Pages: 304 pages
Micah is very close to his grandfather Ephraim and loves to listen to him tell stories about a magical place called Circus Mirandus. He recalls a particular story about a man from the circus who can bend light and is called Lightbender. Lightbender also owes a debt to his grandfather, because grandfather Ephraim was the one who taught him how to tie a special knot. In return, Lightbender granted him a miracle, which he could collect whenever he wanted. When Micah's grandfather becomes ill, Micah makes plans to visit the circus and collect on that debt. He believes that the Lightbender's miracle can heal his grandfather. But, Micah's great aunt Gertrudis moves in, and she thinks that grandfather's stories are "silliness." She is constantly getting in the way of him visiting with his grandfather to get more information about the circus. Micah turns to Jenny, a girl from school that he is supposed to be helping on their school project for help. Between the two of them, they hope to find out some answers and collect on that debt.
Circus Mirandus begins as a grandpa is writing a letter to The Lightbender asking him to come because he needs him. Grandpa Emphraim is this kindly old man who has been telling his grandson stories about how he came to know Circus Mirandus. It's easy to see why his grandson wants to make the story come true in order to save his grandfather. As I was reading, I couldn't help but want more about Circus Mirandus. There are pretty cool aspects, like an invisible tiger guarding the gate, Victoria the flying bird woman and of course the Lightbender. But, I kept wanting a little more about the circus itself. Like who is this mysterious person called The Head? Why was Emphraim considered to be so special? (Which both were answered by the end of the story).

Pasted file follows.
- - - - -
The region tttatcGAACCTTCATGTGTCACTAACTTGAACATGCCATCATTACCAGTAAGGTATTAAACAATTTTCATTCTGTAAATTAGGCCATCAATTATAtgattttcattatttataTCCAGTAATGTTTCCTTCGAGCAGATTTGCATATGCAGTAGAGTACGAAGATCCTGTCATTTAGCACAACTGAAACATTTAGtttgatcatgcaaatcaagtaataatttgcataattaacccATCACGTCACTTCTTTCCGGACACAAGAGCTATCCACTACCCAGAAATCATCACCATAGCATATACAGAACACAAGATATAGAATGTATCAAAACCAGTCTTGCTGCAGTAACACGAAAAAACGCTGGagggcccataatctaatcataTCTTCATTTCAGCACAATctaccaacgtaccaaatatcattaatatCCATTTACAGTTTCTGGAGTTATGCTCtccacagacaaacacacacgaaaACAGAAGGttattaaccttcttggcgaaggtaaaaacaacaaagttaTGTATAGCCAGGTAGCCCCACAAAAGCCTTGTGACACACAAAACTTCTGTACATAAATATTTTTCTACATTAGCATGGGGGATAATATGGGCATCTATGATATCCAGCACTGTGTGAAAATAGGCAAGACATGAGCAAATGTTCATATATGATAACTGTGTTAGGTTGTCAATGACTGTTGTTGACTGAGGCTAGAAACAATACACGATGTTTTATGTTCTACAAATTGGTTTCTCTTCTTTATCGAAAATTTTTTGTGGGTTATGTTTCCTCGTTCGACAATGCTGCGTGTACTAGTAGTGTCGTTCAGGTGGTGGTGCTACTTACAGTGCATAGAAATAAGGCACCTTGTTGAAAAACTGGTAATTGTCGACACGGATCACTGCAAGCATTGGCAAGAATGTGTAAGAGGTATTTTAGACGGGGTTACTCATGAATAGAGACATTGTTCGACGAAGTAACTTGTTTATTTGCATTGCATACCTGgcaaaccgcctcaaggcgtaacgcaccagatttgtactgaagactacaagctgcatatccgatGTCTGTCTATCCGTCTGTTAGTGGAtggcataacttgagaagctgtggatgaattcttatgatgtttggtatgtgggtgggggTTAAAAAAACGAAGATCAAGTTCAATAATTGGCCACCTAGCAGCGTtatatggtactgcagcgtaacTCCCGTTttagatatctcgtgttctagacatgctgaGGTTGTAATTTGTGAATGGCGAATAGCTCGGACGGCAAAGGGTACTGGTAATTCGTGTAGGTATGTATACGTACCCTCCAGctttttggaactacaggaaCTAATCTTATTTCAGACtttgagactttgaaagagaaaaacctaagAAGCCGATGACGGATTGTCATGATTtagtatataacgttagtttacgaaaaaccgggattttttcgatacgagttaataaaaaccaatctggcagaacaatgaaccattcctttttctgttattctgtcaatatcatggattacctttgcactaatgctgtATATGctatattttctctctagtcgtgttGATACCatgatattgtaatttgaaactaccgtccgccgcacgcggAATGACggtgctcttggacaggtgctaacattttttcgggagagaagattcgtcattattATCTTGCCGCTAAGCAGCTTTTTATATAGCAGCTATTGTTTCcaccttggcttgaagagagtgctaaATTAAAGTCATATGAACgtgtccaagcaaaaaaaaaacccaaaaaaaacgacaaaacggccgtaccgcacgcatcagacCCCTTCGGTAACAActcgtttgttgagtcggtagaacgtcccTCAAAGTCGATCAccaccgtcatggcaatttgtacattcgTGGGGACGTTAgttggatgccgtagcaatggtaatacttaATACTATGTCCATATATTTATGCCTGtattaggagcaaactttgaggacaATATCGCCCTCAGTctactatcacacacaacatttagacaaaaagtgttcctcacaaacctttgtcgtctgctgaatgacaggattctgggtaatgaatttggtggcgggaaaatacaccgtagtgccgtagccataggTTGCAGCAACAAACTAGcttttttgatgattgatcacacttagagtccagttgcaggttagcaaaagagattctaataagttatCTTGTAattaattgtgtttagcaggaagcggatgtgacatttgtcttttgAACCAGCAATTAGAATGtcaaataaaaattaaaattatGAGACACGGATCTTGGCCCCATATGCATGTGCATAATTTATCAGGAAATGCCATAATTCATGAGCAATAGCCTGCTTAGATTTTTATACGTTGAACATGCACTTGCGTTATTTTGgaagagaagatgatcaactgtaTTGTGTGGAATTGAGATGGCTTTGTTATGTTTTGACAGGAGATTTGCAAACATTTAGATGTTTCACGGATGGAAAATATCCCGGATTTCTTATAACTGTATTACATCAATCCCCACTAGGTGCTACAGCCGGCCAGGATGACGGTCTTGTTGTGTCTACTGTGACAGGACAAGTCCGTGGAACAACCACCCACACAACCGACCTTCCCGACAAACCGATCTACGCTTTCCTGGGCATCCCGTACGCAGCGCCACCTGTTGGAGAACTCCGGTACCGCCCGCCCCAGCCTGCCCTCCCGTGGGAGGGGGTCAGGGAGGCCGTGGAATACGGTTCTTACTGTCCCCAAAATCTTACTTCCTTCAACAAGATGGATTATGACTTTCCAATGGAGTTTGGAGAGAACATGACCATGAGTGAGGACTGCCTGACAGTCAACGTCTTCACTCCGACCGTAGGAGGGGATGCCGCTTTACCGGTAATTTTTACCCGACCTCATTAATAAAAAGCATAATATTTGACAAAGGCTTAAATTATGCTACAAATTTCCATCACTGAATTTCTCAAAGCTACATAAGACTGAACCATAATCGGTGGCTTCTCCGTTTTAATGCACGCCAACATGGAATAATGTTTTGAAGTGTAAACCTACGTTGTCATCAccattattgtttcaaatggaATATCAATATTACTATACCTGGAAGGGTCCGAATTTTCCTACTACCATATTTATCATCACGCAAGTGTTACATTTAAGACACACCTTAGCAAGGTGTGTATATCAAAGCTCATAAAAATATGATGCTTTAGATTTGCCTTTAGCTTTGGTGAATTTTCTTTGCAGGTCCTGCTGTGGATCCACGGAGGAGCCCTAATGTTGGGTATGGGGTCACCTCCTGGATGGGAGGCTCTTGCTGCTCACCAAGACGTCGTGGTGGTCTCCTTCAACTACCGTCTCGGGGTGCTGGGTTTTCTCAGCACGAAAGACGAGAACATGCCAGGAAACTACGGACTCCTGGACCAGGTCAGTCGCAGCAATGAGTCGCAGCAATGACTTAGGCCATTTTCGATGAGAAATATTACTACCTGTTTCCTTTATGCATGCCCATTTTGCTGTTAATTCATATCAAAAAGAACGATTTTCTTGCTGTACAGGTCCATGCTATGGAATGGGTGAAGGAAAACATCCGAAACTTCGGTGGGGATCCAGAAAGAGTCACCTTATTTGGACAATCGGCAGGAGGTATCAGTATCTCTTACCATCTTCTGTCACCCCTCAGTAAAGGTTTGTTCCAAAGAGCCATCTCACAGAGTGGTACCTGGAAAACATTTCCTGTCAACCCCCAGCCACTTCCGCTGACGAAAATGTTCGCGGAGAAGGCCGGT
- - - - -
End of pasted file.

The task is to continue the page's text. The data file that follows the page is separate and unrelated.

There are two stories going on at the same time within Circus Mirandus, one during present day and the other a reflection on the past. The first is Jenny and Micah's quest to find the circus, the second is grandpa Emphraim recalling his trip to the circus when he was ten years old (the same age as Jenny and Micah). Despite the changes in point of view, the circus is the constant in each of the characters story. Intermingled is a third one about Victoria, who has the magical ability to fly with birds. There is also a a mystery about how she is related to Grandfather Emphraim and Micah, and how this impacts Micah's mission to save his grandfather. Eventually, I got wrapped up in the mystery and wanted to know more about the Lightbender's magic and why he didn't think that he could keep his promise after all.
There is a kind of innocence to the story, needing to believe that magic exists and how the circus is for kids "cause adults spoil the mood." I think it's why Jenny irritated me somewhat during the story though, she was just so rigid in her thinking, and I didn't like that she kept trying to convince Micah that his grandpa "embellished" his stories. Micah on the other hand, thought that Jenny just lacked imagination and if she believed a little more, she could see the circus too. The other thing that bothered me was how sad the story ended up being. The message it conveyed of "sometimes we need to let go so others can have their magic" was so sad. Beasley does make Micah's life better in the end and I think that some of my initial concerns about wanting more circus would be addressed if she were to write a sequel.
Favorite chapter "Like a Kettle"
I love the distinction that Beasley uses to distinguish Micah's great-aunt Gertrudis from other women he knows.
"Micah Tuttle knew that most old ladies were pleasant enough. They knitted warm sweaters and baked cakes with chocolate frosting and played old-fashioned card games at the town social hall. Sometimes one forgot to put in her fake teeth, like Mrs. Yolane from the post office, or she kept fourteen kooky cats, like Mrs. Rochester from across the street. But those two were basically chocolate cakes and warm sweaters on the inside.
Micah's great-aunt, Gertrudis, was not.
On the inside, Aunt Gertrudis was probably cough syrup. "